If you are interested in blogging or want to promote your book, please contact E. B. Davis at writerswhokill@gmail.com.

Check out our February author interviews: 2/7-debut author Keenan Powell (Alaskan lawyer), 2/14-Leslie Wheeler (Rattlesnake Hill), 2/21-bestselling author Krista Davis, who unveils a new series, 2/28-Diane Vallere answers my questions about Pajama Frame. Please join us in welcoming these authors to WWK.

Our February Saturday Guest Blogger Schedule: 2/3-Saralyn Richard, 2/10-Kathryn Lane. WWK's Margaret H. Hamilton will blog on 2/17, and Kait Carson on 2/24.

Congratulations to our writers for the following publications:

Shari Randall's "Pets" will be included in Chesapeake Crimes: Fur, Feathers, and Felonies anthology, which will be published in 2018. In the same anthology "Rasputin," KM Rockwood's short story, will also be published. Her short story "Goldie" will be published in the Busted anthology, which will be released by Level Best Books on April 25th.

In addition, our prolific KM has had the following shorts published as well: "Making Tracks" in Passport to Murder, Bouchercon anthology, October 2017 and "Turkey Underfoot," appears in the anthology The Killer Wore Cranberry: a Fifth Course of Chaos.


Friday, November 11, 2016

Colour Scheme by Ngaio Marsh: A Review by Warren Bull

Colour Scheme by Ngaio Marsh: A Review by Warren Bull

Colour Scheme was published in 1943 and it is set against the background of New Zealand at war. It begins with members of the Claire family who run a spa, which makes use of the natural hot springs in the area. The family members work very hard but not very well at their enterprise. Colonel Edward Claire and his wife Barbara are the proprietors. They are nice, if somewhat vague. people. Early in their residence in the area Barbara nursed Rua Te Kahu, a chief of the Te Rurawas Maori, back to health after a serious illness. They have been trusted and esteemed by their Maori neighbors ever since. Simon is the couple’s son who has been known to spout off a socialist brand of political talk. Barbara, their daughter lacks sophistication. She is rather shy and, when trying to fit in with people her age, she becomes a bit too loud.  Dr. James Ackrington is Barbara’s uncle. He is a permanent resident, curmudgeon and critic of all he surveys.

Maurice Questing is not part of the family, but he resides at the Spa. He has a real talent for angering the doctor. The other Claires are intimidated by him. Huia is a Maori maid likely to burst into tears or otherwise demonstrate her emotions. Robert Smith is a roustabout who does as little as possible with the exception of complaining.

Into this group come Geoffrey Gaunt, actor and celebrity, with his secretary, Dikon Bell and his servant, Alfred Colley. The mix of personalities is a clever and interesting part of the novel. Having been in New Zealand, I could easily envision the setting, which is well described. I am not certain how her portrayal of Maoris would be seen by today’s New Zealanders, but for the time it was written in it is respectful.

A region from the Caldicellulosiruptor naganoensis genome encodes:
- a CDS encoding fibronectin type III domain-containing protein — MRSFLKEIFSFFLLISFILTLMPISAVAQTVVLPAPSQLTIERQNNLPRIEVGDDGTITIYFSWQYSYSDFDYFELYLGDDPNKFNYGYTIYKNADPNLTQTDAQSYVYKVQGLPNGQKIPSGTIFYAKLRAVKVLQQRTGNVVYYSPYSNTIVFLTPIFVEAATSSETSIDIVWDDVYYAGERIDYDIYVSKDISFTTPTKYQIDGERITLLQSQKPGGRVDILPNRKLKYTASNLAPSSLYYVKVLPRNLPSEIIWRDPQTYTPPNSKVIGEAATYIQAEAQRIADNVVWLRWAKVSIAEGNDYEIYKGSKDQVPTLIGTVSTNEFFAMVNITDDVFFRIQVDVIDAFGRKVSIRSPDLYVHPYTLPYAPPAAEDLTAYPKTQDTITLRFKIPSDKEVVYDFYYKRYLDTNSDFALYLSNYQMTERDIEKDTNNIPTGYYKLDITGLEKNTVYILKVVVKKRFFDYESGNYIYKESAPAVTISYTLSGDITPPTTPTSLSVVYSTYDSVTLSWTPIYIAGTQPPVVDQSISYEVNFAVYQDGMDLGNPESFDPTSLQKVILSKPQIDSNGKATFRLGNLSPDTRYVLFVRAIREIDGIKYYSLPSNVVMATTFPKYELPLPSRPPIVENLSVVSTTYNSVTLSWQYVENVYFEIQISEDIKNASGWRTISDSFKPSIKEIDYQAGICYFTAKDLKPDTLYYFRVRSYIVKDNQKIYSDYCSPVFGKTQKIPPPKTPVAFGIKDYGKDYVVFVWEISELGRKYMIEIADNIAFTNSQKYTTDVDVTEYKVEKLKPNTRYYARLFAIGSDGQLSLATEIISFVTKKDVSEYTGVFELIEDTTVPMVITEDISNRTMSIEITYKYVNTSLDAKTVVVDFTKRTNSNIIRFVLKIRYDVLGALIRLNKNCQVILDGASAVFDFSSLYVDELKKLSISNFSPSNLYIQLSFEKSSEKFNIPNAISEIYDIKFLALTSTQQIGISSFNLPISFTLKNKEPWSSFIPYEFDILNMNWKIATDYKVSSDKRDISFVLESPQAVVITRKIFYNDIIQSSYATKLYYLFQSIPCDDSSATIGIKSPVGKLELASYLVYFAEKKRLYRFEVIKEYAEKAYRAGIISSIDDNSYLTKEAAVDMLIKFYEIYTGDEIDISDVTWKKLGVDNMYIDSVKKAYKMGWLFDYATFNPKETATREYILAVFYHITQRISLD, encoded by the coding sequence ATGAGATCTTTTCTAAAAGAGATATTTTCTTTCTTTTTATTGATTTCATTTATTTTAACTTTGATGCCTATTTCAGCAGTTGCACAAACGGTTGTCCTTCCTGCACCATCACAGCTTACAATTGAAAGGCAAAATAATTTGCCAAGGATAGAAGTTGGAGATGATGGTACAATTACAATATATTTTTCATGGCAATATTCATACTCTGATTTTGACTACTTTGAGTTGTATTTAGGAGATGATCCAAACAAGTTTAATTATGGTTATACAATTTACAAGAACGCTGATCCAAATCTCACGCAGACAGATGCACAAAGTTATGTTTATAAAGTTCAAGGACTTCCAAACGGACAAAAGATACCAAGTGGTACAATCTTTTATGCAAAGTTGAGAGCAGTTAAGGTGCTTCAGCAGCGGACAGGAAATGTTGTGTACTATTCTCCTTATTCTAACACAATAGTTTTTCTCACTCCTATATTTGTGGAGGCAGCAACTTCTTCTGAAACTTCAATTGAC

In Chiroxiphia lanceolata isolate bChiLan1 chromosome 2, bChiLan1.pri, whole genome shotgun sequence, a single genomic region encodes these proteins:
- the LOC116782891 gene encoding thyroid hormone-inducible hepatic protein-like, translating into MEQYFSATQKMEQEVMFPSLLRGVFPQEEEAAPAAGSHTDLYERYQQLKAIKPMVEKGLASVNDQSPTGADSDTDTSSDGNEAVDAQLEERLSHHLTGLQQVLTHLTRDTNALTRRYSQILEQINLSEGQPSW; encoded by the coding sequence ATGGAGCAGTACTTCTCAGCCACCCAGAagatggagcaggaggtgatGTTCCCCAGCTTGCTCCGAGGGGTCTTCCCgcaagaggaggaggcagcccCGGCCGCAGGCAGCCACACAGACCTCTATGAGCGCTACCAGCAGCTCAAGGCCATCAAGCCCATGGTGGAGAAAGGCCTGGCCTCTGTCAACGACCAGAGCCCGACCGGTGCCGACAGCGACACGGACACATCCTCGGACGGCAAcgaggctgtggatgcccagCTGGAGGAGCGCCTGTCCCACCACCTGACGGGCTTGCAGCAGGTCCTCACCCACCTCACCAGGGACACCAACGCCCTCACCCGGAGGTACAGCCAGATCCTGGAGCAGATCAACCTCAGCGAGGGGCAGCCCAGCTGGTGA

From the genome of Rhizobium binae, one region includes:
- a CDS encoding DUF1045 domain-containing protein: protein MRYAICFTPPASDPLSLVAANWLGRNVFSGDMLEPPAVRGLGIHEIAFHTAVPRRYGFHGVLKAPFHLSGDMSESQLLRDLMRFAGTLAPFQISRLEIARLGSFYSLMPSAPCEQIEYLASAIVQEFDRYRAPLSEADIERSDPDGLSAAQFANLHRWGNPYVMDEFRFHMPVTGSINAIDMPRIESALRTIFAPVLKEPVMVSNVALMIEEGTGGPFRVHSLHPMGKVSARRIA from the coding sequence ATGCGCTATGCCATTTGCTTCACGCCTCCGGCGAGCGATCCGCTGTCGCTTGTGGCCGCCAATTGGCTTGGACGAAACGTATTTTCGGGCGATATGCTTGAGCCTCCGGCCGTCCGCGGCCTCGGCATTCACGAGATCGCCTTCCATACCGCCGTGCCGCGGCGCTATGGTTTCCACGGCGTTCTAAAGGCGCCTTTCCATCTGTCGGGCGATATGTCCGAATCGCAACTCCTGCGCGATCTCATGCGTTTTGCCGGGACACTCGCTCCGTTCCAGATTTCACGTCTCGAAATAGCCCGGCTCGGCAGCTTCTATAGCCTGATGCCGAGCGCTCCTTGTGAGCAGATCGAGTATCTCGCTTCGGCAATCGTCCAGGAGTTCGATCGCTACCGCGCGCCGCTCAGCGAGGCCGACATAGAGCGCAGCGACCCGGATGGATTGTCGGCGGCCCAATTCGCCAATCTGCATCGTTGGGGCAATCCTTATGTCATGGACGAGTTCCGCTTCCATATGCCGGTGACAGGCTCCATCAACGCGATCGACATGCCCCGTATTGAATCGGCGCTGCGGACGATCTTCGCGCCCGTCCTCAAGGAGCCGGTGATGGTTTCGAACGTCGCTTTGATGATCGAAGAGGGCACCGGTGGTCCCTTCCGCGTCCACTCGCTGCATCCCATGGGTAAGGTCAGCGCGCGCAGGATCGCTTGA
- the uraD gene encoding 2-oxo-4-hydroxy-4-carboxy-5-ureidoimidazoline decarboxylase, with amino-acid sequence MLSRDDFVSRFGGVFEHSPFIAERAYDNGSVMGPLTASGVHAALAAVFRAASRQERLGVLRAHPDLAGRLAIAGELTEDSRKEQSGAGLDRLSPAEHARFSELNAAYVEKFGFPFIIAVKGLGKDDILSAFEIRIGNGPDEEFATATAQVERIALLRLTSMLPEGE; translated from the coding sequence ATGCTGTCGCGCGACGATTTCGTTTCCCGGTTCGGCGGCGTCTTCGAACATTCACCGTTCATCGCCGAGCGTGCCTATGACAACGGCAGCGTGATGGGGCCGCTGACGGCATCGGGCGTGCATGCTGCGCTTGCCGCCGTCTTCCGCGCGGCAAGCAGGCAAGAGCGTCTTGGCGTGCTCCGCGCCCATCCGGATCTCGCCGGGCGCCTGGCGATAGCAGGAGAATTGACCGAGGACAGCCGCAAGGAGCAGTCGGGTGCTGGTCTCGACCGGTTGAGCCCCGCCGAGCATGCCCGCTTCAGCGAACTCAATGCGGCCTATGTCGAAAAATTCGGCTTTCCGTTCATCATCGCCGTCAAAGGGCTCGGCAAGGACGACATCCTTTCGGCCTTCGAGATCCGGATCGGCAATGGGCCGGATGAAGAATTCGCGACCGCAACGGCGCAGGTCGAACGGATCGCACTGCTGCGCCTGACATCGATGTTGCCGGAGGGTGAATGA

Marsh did not get into the major mystery for most of the book, which, as a reader, I was perfectly content with because of the quality of her writing. She kept me interested and entertained by the activity of the characters. Her knowledge of theater and theater people is evident.  I enjoyed reading this shortly after visiting her home in Christchurch, New Zealand. I recommend it highly. I also give my very highest recommendation to visiting New Zealand. 


E. B. Davis said...

That photo captured my attention, Warren. I assume it is of hot springs, but it looks like the geysers at Yellowstone. I've often wondered how people enjoy hot springs. I assume they stink of sulphur, much like geysers.

Glad you liked the book, but I doubt many of today's readers would enjoy the author taking so much time leading up to the mystery. If it is more than a few chapters before getting to it, I become skeptical, which interferes with my reading.

Kait said...

I'm so glad you reviewed Marsh. I have one of her books on my Kindle that I haven't gotten to yet. I'll look forward to reading it now.

Grace Topping said...

You have inspired me to read some of Ngaio Marsh's books. I just finished one this week. By today's expectations, they are slow getting to the murder, but I don't have a problem with that. Accustomed to a slow build in a story, I find myself doing the same in my writing. The message from my beta readers is to "get to the murder." So I end up cutting a lot.

Gloria Alden said...

Warren, you've made me want to wade through all my old books to find at least one of her books which I'm pretty sure I have. I also sometimes don't include a murder into rather far in my books. I like to introduce my characters including the murderer and suspects first.

vicki batman said...

I read her books years ago and loved them. There was a good tv series on PBS too.

KM Rockwood said...

It's time for me to revisit Marsh's books. Unfortunately, the same can be said for many of the older writers, esp. mystery writers.

I have no problem with the author taking her time to get to the murder, as long as the book holds together well, but that's not the message most of us get as authors. As Grace points out, we often get the comment "So where's the murder already?"

Margaret Turkevich said...

I love learning about New Zealand from your reviews and look forward to reading the books. PD James sometimes creates a world before she murders a victim. I'm tired of "kill the victim in the first three chapters."